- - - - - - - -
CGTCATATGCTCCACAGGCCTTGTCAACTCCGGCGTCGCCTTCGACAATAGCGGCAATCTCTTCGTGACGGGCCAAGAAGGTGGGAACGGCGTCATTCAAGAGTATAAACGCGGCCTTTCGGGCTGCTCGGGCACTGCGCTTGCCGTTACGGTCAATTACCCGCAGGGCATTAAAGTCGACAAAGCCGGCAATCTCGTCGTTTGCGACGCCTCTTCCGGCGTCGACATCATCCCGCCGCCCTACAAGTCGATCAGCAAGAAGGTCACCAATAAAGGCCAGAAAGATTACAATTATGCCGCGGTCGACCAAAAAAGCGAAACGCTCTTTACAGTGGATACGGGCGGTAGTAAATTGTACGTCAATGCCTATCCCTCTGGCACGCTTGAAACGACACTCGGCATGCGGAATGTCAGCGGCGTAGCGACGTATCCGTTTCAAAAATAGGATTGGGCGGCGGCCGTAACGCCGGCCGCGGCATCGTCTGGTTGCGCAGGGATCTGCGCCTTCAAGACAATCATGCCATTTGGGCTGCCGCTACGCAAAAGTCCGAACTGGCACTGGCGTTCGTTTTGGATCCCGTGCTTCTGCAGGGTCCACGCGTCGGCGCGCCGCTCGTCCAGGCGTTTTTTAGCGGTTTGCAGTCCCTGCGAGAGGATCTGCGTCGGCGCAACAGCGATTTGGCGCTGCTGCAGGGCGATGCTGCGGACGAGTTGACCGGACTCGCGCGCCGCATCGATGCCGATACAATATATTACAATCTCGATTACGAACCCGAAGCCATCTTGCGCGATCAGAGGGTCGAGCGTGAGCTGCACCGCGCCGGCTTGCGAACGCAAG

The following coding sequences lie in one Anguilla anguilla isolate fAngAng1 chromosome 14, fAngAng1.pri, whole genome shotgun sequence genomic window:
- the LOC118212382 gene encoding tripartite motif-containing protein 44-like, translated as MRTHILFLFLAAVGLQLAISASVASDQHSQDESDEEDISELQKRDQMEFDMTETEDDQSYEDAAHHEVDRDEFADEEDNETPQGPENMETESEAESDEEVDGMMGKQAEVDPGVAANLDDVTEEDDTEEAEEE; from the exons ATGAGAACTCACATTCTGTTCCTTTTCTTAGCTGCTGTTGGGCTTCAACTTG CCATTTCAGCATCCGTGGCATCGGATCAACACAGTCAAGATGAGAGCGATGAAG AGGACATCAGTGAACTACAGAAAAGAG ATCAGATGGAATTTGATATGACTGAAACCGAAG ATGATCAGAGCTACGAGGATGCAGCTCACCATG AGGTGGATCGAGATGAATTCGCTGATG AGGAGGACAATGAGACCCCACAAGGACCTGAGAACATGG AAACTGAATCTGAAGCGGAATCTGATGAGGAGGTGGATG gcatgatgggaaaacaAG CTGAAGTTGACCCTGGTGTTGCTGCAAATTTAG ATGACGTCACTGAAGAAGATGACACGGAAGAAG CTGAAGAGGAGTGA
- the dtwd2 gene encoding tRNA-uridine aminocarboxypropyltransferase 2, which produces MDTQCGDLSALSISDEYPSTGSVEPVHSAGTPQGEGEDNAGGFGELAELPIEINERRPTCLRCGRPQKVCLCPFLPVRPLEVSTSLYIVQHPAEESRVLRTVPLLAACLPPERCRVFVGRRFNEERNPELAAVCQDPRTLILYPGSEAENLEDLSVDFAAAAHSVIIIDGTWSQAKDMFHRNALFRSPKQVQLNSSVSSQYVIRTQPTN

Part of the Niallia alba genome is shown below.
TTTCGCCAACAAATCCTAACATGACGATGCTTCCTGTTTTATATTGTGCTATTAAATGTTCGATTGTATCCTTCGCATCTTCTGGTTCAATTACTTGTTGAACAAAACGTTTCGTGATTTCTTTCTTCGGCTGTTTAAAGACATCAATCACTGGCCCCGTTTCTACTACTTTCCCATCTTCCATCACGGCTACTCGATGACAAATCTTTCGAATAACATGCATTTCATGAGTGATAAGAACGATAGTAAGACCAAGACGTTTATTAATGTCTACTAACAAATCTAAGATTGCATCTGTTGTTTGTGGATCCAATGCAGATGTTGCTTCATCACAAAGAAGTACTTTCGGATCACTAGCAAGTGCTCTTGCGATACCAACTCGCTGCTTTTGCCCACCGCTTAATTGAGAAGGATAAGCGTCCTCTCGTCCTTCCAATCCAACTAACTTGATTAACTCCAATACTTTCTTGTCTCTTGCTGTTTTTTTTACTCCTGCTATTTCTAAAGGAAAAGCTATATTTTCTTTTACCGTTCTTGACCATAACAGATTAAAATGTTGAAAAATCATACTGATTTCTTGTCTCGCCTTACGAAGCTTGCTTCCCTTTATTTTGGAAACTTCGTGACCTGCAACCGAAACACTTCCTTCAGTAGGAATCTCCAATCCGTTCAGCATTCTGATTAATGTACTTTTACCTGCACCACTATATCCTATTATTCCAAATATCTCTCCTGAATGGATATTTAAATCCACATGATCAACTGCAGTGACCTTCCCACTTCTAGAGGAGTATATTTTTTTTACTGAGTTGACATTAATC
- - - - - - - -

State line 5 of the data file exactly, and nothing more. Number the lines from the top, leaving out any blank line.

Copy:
Part of the Niallia alba genome is shown below.